How did Arjuna become bewildered and fall into ignorance? The speaker of the Mahabharata, Vaisampayana, started explaining the topic to Janmejaya in the Bhisma Parva, with the following words. Dhritarashtra said, “Please tell me what my sons, headed by Duryodhana, and the sons of Pandu, headed by Yudhisthra were doing, having gathered together for fighting at Kuruksetra?” “But you yourself have said that they were desirous of fighting, so why are you asking what they did?” This place is a holy place (dharma ksetra). Sruti says: kuruksetram deva yajanam Kuruksetra is a place for worshipping the Lord. Satapatha Brahmana, Madhyandinlya 220.127.116.11 “It is famous as a place which produces dharma. Due to association with this great place, the evil Duryodhana and company could give up their anger and take to the path of dharma. The Pandavas are naturally following dharma. Then both sides would have intelligence to see that they should not kill their own relatives and friends, and would negotiate peace.” Externally, he desired to show Sanjaya that he would be relieved if this were so. Internally, however, he found it hard to restrain his depression, for if there was conciliation, then, it would be difficult for his sons to claim the kingdom. “As Bhisma, who is on our side cannot be defeated by Arjuna, it is better that we fight. Let that happen!” It was not suitable however to show such desires externally. There is a hidden meaning in the word ksetra (field) in the phrase dharma-ksetra. The field was a place for growing the grains of dharma, in the form of pious Yudhisthira along with his group, who was the very incarnation of dharma.1 The field, a place for exerting oneself in the work of cultivating, was the place in which Krishna, the nourisher of dharma, would encourage Yudhisthira. The field, a place for many projects like blocking irrigation dykes and watering, was the place where Krishna would assist Yudhisthira in many ways to establish the grains of dharma. The same field is also a place for weeds to grow. The weeds, enemies of the grains, in the form of Duryodhana and others, also grew there, but would be destroyed by Krishna.
In this very first verse of Srimad Bhagavad-Gita beginning with dharma- ksetra-kuru-ksetra, avatar Krsna Dwaipayana Vyasadeva has used this narrative form: assembled in the place of righteousness Kuruksetra etc.; to properly introduce the location, the action and the theme. Thereafter when King Dhritarastra in Hastinapura asks his minister, Sanjaya who had received clairvoyance by the grace of Vyasadeva as to what happened on the battlefield, Sanjaya related all the events exactly as they happened by having the clairvoyant ability to witness them directly within his mind as if he was there present. Srila Vyasadeva to properly introduce their dialogue begins with the narrative form with: having seen the army of the sons of Pandu etc. After this until the end of the chapter the subtle intricacies of duty are delineated. As has been stated in the ancient Vedic scriptures concerning the greatness of Srimad Bhagavad-Gita and that is the words that emanate from the transcendental mouth of the Supreme Lord Krishna when well assimilated precludes the necessity of various other scriptures.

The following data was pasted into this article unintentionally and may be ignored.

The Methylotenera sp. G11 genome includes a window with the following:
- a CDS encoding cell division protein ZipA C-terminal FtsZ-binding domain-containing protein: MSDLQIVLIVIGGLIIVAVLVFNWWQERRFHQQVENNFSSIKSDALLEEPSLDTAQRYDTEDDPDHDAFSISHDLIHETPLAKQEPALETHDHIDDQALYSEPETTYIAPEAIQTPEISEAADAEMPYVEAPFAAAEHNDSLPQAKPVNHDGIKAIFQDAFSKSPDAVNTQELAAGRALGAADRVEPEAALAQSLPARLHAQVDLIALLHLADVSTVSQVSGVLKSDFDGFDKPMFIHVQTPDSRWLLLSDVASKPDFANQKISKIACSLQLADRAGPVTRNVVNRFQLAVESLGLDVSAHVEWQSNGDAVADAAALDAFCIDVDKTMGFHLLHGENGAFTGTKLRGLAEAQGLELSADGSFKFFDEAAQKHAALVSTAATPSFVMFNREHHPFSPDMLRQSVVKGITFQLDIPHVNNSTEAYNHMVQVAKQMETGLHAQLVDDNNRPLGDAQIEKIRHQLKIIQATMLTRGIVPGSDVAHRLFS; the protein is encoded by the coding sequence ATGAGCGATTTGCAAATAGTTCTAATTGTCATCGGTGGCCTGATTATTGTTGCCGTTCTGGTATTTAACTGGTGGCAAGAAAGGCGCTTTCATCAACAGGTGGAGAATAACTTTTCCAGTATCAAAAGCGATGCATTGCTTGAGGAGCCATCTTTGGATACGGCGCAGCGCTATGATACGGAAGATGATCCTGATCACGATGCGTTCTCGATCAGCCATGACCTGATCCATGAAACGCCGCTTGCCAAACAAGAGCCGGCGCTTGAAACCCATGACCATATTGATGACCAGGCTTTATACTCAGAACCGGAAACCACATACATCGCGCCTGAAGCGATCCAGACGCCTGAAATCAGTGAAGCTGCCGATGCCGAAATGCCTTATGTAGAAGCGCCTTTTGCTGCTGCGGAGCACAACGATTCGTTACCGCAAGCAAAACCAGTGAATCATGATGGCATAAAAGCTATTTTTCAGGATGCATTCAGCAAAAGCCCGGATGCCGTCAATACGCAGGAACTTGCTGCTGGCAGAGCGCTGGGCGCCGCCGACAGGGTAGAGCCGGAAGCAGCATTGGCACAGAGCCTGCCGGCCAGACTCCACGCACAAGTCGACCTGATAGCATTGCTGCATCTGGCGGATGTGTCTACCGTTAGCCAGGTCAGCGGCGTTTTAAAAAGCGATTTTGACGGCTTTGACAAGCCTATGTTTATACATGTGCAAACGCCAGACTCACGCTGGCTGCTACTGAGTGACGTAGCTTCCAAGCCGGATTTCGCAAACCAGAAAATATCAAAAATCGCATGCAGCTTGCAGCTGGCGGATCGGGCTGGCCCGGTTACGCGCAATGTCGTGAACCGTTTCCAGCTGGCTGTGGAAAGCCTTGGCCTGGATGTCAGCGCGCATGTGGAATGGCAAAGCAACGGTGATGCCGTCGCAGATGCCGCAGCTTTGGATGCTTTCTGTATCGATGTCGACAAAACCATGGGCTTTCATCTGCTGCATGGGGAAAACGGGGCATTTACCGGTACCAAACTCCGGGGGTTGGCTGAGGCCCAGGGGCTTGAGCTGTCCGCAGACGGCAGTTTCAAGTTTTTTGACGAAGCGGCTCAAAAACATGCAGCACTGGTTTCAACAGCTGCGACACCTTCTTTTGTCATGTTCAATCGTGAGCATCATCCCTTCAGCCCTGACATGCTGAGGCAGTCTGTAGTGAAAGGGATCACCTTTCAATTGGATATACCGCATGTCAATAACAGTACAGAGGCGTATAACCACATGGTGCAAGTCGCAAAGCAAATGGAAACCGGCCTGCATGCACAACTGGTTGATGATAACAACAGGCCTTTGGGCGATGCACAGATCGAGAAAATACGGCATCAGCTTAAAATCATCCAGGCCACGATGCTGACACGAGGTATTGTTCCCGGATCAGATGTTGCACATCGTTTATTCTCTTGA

Madhvacarya has no commentary so we present Baladeva Vidyabhusanas. To properly illustrate the consistency in the conversation between Lord Krishna and Arjuna on the battlefield, Krishna Dvaipayana Vyasa has quoted the first 27 verses in chapter one beginning dharma-ksetra kuru- ksetra refering to Kuruksetra as the land of righteousness. Now when King Dhritarastra learned that Lord Krishna had accepted the position of chariot driver for Arjuna, he immediately was suspicious and became doubtful of his son, Duryodhanas chances for victory. At that time he asked his minister Sanjaya a redundant question as what did his sons and the son of his brother do in the first verse of chapter one. It should be understood in the correct context that the revelatory instructions given by Lord Krishna to Arjuna in the 700 verses of Srimad Bhagavad-Gita that is revealed within Krishna Dwaipayana Vyasas monumental, historical epic, Mahabharata; as to what was being told by Sanjaya to Dhritarastra is actually a conversation described to Arjunas great, grandson, Emperor Janamejaya by Vaisampayana Muni and it is he who is expressing the words dhritarastra uvaca meaning Dhritarastra said. Srimad Bhagavad-Gita begins with Dhritarastra asking Sanjaya: What did my sons and the sons of Pandu, assembled at the righteous land of Kuruksetra desirious of battle do? Now the question which arises, is what was the necessity of Dhritarastra asking Sanjaya what did they do; when he himself in the same verse says: they are assembled desirous of battle. The reason he is asking is because Kuruksetra is the land of righteousness. Dhritarastra was thinking: Kuruksetra is famous as the land of sacrifice for the demigods and also the abode of brahma-jnana, knowledge of the Ultimate Truth for all living entities. He was worried that under the potent influence of Kuruksetras righteous land, his sons would have decided to return half of the kingdom back unto the sons of Pandu now being free from all jealously? Or is it that the sons of Pandu fearing that the destruction of a dynasty is an unrighteous act in a holy place like Kuruksetra and have decided that its best to retire to the forest and live as renunciates for the rest of their lives? By addressing Sanjaya, Dhritarastra means that by the mercy of Krishna Dwaipayana Vyasa, Sanjaya has become free from attachment and aversion and thus he will certainly speak the truth. By using the word mamakah and pandavah in referring to his sons and the sons of Pandu indicates disparity and shows that Dhritarastra did not accept the sons of his deceased brother Pandu as he did his own sons and this reveals his enmity towards them. Ksetra also means field of cultivation. Just as in a rice field there are unwanted grasses looking exactly like the rice paddy which must be uprooted. Similarly the use of the word dharma-ksetra is indicative that the unrighteous sons of Dhritarastra will also be uprooted.